The latest series of titles to make my arachnid guests question my soundness of mind is from The Service Cook Book by Mrs. Ida Bailey Allen (1933).
In the "Was there a time when that sounded good?" corner:
I will admit that my taste buds do perk up whenever they hear "cream." (How they can hear, I have no idea. I'm pretty sure taste buds don't have ears.) But cabbage cream broth? The combination of those three words suddenly sends thoughts of ice cream and cream cheese running to another corner of the mind, fearful of contamination by association. A cream broth sounds like something to be made for an ailing relative, but who wants the stink of cabbage when they're already feeling sick? This might be another restorative for malingerers....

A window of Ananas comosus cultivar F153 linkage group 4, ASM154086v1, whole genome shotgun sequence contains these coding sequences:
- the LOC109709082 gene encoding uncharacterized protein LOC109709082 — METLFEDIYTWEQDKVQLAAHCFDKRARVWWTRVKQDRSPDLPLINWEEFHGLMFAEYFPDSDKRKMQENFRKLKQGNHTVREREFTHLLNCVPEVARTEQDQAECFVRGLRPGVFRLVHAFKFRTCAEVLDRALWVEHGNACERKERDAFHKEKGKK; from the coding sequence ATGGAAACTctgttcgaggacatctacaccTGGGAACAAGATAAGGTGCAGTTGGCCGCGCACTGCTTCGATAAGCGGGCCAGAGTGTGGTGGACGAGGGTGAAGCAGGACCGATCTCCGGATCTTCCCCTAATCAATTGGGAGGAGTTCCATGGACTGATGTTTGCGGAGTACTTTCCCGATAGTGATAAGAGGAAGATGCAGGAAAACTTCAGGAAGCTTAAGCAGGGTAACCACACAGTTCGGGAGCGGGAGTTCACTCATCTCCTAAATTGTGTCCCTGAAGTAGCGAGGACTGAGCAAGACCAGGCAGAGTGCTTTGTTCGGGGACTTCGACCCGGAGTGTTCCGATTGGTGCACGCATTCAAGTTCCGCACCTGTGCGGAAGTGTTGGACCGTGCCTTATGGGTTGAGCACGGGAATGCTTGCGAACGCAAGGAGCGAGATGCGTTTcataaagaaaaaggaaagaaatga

Another word that sounds pretty good on its own: frosted. Think of a luscious chocolate frosted birthday cake or angel food frosted with delicate whipped cream. Now feel those thoughts flee:
Frosted celery (the dental floss of the vegetable world) and radishes (globes of hot, damp dirt)! At least these don't have dessert-y frosting-- it's just seasoned cream cheese thinned with a little top-cream (Top-cream! From days of fresh, un-homogenized milk!)-- but the association with frosted desserts make this sound scary.
Lastly, the title I love beyond all reason:
Green peppered bouillon! It's green peppers! In bouillon! No twist here, unless one considers a little melted butter used to saute the peppers a big surprise. The thing that makes me want to do a happy little dance for my spidery audience is the use of "green peppered" as an adjective. I love green peppers, so I may start adding this as a prefix to a good chunk of what I eat. Maybe I'll have a green peppered salad followed by some green peppered pizza. I can make green peppered rice to go with a green peppered stir fry.
As long as I stay away from a frosted green peppered birthday cake, I should be okay....